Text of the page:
How to Deal When Your 9-to-5 Is 24/7

An HR manager and a productivity expert weigh-in


Plenty of death threats and obituaries have been written for the 9-5 workweek. “The 9-to-5 Workweek is Dead,” headlines an article that looks at the benefits of reducing work hours. (“There’s nothing magical about 40 hours,” said Basecamp co-founder Jason Fried in the article. His employees work 32 hours a week, May through August. “[H]aving fewer hours to complete a task sharpens employee focus.” ) On is an article that lists “The Countries Where People Are Working 50 Hours Plus.” Meanwhile, Sweden switched to a 6-hour workday — not bad, but not the 4-Hour Workweek, either.

In 2017, because the internet has made us reachable around the clock, the concept of “9 to 5” has been reduced to an empty synonym for job; it’s just an expression. “9 to 5” could mean anything, from the daily start of the markets to clients’ final calls; first footsteps on school ground to final paper graded; whenever the boss shoots off her first email to the last one of the night; whenever the day’s deadlines are met.

Everyone’s job is different, which makes the forty-hour workweek standard a frustrating concept. It sets unrealistic expectations of what the work/life balance “should” look like, especially if you work at a company that admires those who put in long hours, while your friend is employed by a “work smarter, not harder” kind of company.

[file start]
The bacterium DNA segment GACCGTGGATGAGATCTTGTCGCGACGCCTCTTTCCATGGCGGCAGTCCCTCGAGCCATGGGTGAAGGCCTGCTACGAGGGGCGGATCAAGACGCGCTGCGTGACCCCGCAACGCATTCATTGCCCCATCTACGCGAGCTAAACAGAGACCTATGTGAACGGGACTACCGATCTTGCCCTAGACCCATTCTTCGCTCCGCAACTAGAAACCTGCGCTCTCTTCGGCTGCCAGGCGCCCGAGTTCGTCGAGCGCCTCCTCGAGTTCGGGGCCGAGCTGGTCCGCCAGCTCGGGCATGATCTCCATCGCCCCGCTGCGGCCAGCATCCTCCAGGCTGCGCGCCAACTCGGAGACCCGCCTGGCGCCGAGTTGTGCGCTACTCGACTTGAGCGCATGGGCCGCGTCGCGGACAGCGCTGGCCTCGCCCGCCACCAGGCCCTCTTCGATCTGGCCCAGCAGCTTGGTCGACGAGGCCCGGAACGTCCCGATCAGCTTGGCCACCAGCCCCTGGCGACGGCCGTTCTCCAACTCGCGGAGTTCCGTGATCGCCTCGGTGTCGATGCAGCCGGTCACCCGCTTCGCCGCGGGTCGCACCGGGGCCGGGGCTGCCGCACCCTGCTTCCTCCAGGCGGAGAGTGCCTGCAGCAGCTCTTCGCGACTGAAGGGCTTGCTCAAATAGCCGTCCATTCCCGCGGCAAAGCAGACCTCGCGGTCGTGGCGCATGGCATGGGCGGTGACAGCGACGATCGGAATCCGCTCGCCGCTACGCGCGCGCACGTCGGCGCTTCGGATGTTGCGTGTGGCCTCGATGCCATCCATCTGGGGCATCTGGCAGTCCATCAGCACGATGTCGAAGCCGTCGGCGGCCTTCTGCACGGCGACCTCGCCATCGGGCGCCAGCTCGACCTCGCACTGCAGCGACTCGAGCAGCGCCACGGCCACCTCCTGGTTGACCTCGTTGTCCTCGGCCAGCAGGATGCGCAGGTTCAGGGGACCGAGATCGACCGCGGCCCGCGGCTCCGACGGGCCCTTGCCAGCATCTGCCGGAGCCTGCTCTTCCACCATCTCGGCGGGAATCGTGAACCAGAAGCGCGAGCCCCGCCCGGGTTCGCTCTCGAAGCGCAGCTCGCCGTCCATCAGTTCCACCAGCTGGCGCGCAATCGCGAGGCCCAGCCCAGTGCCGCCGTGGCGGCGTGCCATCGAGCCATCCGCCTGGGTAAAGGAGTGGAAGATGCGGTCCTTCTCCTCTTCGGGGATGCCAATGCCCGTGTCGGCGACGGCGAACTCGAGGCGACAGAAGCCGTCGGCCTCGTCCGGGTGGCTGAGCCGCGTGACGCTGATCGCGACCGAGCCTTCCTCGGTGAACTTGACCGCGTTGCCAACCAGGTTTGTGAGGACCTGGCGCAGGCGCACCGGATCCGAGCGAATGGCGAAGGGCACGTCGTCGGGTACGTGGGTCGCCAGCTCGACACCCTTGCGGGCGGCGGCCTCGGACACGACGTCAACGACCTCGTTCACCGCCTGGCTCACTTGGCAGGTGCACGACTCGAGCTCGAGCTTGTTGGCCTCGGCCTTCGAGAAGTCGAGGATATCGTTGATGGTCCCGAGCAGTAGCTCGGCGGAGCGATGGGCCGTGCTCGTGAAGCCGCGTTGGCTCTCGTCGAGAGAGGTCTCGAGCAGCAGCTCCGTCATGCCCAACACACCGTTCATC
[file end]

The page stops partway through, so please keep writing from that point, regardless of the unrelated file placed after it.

Smarter Not Harder Friend: “Want to go to happy hour?” You, incredulous, busy, with a million things to do and it’s only 6 p.m. and yes, you know about labor laws: “What?!?!?! No?? Who does that??”

I know this feeling well. And I know that some things are not in our control, like new tasks added on last minute; the general woes of an entry-level assistant; being staffed on a hard, complicated case. Yet according to Lindsey Ducroz, US HR lead at Frog Design, and Chris Bailey, author of The Productivity Project,  there are some things we can do to stop the cycle of existing in a perpetual state of “on the clock.”

Ducroz (whose views reflect personal experience and not those of her employer) said that “we often fail to give ourselves credit as employees in terms of creating and validating the culture of our workplace.” We have far more autonomy than we think. She told me of a creative director who was notorious for 2 a.m. emails, which set an unspoken expectation that everyone was meant to respond at 2 a.m., which meant they were always refreshing their inbox just in case. Meanwhile, he had no idea they felt this way.

“The team was making a false assumption that they were expected to work like their manager did,” she said. “And their manager didn’t realize that he was negatively affecting his team.” When the situation was finally brought to his attention, he changed his approach and communicated his expectations. “This is how I work,” he told them. “I don’t expect you to do the same.” He then promised to prioritize what was urgent, and let his email recipients know when he needed them to respond. Around-the-clock was absolutely not the goal.

“We don’t make our best decisions 24/7,” Ducroz reminded me. You need sleep. Food. Breaks. A life. And during the traditional work day? “Nobody’s peak hours run for eight hours straight,” she said.


But with “9 to 5” hanging over our heads, that’s easy to forget.